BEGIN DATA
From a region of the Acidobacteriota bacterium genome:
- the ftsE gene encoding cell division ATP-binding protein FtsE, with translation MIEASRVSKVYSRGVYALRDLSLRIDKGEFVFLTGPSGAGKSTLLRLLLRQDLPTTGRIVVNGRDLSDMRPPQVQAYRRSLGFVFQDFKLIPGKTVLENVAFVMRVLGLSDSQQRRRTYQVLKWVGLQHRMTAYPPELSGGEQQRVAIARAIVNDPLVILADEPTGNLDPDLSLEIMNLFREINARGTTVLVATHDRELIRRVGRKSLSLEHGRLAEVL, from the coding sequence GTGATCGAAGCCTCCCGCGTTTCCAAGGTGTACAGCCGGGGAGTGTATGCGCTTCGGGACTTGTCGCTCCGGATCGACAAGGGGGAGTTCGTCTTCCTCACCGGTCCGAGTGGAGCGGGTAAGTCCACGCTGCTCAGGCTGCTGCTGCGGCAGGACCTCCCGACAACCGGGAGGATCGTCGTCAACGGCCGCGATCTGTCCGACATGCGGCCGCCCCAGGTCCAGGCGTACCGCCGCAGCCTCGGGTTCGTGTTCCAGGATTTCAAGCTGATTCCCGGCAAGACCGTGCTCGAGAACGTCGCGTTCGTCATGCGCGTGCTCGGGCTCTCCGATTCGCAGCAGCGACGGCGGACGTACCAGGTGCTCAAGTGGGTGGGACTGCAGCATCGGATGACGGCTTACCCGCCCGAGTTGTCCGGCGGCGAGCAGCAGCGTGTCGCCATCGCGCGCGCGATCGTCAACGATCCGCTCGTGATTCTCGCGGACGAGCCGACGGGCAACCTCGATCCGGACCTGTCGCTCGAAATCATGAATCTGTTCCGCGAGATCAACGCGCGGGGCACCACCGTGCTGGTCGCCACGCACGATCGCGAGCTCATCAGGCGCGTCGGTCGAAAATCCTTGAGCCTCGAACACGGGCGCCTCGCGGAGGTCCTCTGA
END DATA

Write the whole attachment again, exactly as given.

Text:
From a region of the Acidobacteriota bacterium genome:
- the ftsE gene encoding cell division ATP-binding protein FtsE, with translation MIEASRVSKVYSRGVYALRDLSLRIDKGEFVFLTGPSGAGKSTLLRLLLRQDLPTTGRIVVNGRDLSDMRPPQVQAYRRSLGFVFQDFKLIPGKTVLENVAFVMRVLGLSDSQQRRRTYQVLKWVGLQHRMTAYPPELSGGEQQRVAIARAIVNDPLVILADEPTGNLDPDLSLEIMNLFREINARGTTVLVATHDRELIRRVGRKSLSLEHGRLAEVL, from the coding sequence GTGATCGAAGCCTCCCGCGTTTCCAAGGTGTACAGCCGGGGAGTGTATGCGCTTCGGGACTTGTCGCTCCGGATCGACAAGGGGGAGTTCGTCTTCCTCACCGGTCCGAGTGGAGCGGGTAAGTCCACGCTGCTCAGGCTGCTGCTGCGGCAGGACCTCCCGACAACCGGGAGGATCGTCGTCAACGGCCGCGATCTGTCCGACATGCGGCCGCCCCAGGTCCAGGCGTACCGCCGCAGCCTCGGGTTCGTGTTCCAGGATTTCAAGCTGATTCCCGGCAAGACCGTGCTCGAGAACGTCGCGTTCGTCATGCGCGTGCTCGGGCTCTCCGATTCGCAGCAGCGACGGCGGACGTACCAGGTGCTCAAGTGGGTGGGACTGCAGCATCGGATGACGGCTTACCCGCCCGAGTTGTCCGGCGGCGAGCAGCAGCGTGTCGCCATCGCGCGCGCGATCGTCAACGATCCGCTCGTGATTCTCGCGGACGAGCCGACGGGCAACCTCGATCCGGACCTGTCGCTCGAAATCATGAATCTGTTCCGCGAGATCAACGCGCGGGGCACCACCGTGCTGGTCGCCACGCACGATCGCGAGCTCATCAGGCGCGTCGGTCGAAAATCCTTGAGCCTCGAACACGGGCGCCTCGCGGAGGTCCTCTGA